We have seen how cosmic redshift can be understood as photons conserving angular momentum by 'shedding energy' in terms of frequency as the cosmic balloon expands. Is it reasonable to think that particles simply shed speed in order to also maintain a constant angular momentum? So it seems.
Intro
Fig. 1 (right) shows a single massive particle (pink arrow) being shot along the balloon surface at a time when R=25 units. As the balloon expands, the particle maintains its angular momentum relative to the balloon center by traveling more slowly along the balloon surface. This is visible as the shrinking of the angle between the arrow and the radial lines, representing static observers on the surface. Instead of continuously spiraling out, as a photon would have done, the particle's angle to a local radial line eventually approaches zero. This means that over time the particle's surface velocity (momentum) decays to zero.
This effect is qualitatively independent from the expansion profile, be it decelerating, constant or accelerating expansion, as long as there is expansion and not contraction. This is a rather surprising result of cosmic expansion, because it looks like a 'drag' or 'friction' that the cosmic balloon surface (space) exerts on particle movement. However, when there is no expansion (a static universe), the effect disappears, ruling out that it is a friction. What is more, should the cosmic balloon shrink, the particle will gain speed relative to balloon surface, as it has to in order to maintain a constant angular momentum.
Analytics
In Galilean dynamics, it is the kinetic energy (½mv^{2}) and the momentum (mv) of a particle that decay due to an expanding universe. The velocity v is also known as the 'peculiar velocity' in order to distinguish it from the 'Hubble velocity', which is the apparent recession velocity (relative to us) of a distant object that is static relative to the balloon surface.
As the radius R of the balloon increases, the v of the particle decreases in order to keep angular momentum L=mRv constant  at least in Galilean (low speed) dynamics. In relativistic (high speed) dynamics, things are not much different, just with the special relativistic Lorentz factor gamma (γ) entering the equation.^{[1]}
L = m R v γ = constant  (1)
where γ = (1v^{2}/c^{2})^{}^{0.5}. It is relatively easy to plot the curve of Fig. 1 from this equation, together with the expansion equations of Friedman, of course. Depending on the speed of the particle and the expansion profile, the particle path may be virtually straight, as in Fig. 1, or it may be curved. In the end, it always ends up going more and more radially, meaning with less and less momentum along the surface.
Figure 3.5 above is from a doctoral thesis by Tamara M. Davis, under supervision of prof. Charles Lineweaver, titled "Fundamental Aspects of the Expansion of the Universe and Cosmic Horizons".^{[2]} It shows the decay of the velocity of particles for various initial particle speeds, with light (v=c) the top curve. It is clear that the larger the kinetic (momentum) part of the total energy of a particle (see Eq. 2 below), the more it behaves like a photon.
Particle Redshift?
It is possible to analyze this case in terms of redshift of de Broglie waves.^{[3]} Following the thoughts in the previous Blog entry ("The linear momentum of a photon is given by p = h/λ, where h is the Planck constant") and Roger's suggestions on de Broglie waves, the following interpretation is very interesting.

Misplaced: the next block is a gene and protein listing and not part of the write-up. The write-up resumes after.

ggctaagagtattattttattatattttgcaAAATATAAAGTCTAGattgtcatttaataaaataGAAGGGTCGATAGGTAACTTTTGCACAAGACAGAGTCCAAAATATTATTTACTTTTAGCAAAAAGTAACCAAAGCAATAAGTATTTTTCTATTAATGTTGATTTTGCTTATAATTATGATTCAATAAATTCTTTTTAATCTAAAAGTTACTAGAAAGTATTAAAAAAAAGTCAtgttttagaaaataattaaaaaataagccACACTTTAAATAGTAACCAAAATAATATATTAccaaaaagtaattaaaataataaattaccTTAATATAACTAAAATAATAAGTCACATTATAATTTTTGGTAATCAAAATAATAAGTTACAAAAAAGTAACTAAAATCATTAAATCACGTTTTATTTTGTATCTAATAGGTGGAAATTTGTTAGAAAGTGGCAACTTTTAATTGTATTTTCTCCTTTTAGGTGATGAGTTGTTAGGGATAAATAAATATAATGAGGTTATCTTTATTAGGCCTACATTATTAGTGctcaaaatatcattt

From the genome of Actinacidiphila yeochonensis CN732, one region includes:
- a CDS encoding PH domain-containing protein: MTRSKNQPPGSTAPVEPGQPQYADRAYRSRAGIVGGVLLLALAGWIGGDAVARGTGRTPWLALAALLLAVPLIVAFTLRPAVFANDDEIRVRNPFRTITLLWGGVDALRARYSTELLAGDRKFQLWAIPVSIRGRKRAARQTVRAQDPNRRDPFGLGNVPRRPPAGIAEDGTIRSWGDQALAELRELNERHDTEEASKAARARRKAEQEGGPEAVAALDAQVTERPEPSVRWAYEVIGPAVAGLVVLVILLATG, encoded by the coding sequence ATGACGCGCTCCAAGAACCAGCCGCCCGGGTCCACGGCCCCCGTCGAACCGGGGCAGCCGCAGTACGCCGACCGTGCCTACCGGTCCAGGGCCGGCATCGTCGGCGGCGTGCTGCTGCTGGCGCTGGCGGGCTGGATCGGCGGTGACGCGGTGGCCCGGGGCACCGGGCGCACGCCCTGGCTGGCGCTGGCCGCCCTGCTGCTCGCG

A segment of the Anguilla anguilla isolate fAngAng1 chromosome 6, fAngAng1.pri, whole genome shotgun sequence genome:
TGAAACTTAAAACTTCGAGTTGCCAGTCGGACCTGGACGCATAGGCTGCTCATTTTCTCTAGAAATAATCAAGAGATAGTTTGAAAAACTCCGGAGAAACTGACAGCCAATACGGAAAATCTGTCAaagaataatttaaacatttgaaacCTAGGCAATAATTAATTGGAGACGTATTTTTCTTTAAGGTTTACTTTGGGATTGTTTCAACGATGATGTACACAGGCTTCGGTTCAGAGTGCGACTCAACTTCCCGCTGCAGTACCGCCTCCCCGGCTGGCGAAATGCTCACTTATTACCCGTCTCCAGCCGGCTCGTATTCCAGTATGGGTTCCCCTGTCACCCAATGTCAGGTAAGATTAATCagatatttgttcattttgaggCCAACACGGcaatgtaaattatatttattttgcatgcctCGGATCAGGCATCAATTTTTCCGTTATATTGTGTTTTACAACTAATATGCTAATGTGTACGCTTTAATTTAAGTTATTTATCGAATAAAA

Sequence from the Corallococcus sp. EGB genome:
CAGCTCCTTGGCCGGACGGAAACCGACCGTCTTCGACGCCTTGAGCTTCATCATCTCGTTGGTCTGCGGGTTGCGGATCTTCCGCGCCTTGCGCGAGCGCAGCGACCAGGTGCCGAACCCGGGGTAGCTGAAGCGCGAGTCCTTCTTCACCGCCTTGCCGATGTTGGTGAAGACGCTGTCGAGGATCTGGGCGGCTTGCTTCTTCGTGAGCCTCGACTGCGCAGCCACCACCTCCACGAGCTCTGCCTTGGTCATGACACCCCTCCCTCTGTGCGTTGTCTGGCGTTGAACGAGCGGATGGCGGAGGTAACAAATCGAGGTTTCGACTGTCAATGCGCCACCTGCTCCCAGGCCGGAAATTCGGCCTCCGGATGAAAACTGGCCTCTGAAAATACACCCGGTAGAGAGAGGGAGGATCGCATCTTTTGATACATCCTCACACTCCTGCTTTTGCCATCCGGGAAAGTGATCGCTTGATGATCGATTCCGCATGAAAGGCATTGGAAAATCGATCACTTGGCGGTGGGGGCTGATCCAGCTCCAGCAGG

The relativistic energy of a moving particle is given by
E = √[p^{2} + m^{2}] c^{2} = √[(h/λ)^{2} + m^{2}] c^{2}  (2)
where p is the momentum, m is the rest mass and λ the de Broglie wavelength of the particle. It seems like a "de Broglie momentum" (h/λ) is added vectorwise to the rest mass (m), giving the particle its waveparticle duality. Particle mass is presumed constant, so in order to keep angular momentum relative to the balloon center constant, the de Broglie wavelength of the moving particle must redshift more or less like for a photon.
Angular momentum of a particle moving on the balloon is given in special relativity by eq. (1) above as: L = m R v γ = constant.
But, according to ref. note [3]:
γ = h / (λ m v)  (3)
so we can also write:
L = R h / λ = constant  (4)
exactly as for a photon. If R is increasing, λ must be increasing by the same ratio in order to keep L constant. This is same as a velocity decrease in order to keep the relativistic angular momentum of the particle constant on the expanding balloon. The velocity equivalent to a specific λ can be extracted from Eq. 3, taking into account that γ is also a function of v.
Caution
One must always remember that the balloon analogy is just that, an analogy. It may help to get 'handles' on some of the puzzles of the cosmos, but it does not represent the real thing. As an example: the cosmos might be precisely flat, with no curvature, yet the behavior discussed here is apparently still present. How and why, I don't know.
Jorrie
Notes
[1] This is essentially the special relativistic form of Kepler's second law of planetary motion: "a planetary orbit sweeps out equal areas around the Sun in equal time intervals",
where the equal time intervals are now measured in proper time of the
moving particle. We do not need the general relativistic form here, because particles on
the balloon feel zero net gravitational acceleration (the whole surface
is at the same gravitational potential).
[2] http://arxiv.org/abs/astroph/0402278, a doctoral thesis by Tamara Davis, under supervision of Charles Lineweaver, page 50.
[3] http://en.wikipedia.org/wiki/De_Broglie_Wave
J

Re: Cosmic Balloon Application III: Particle Momentum Decay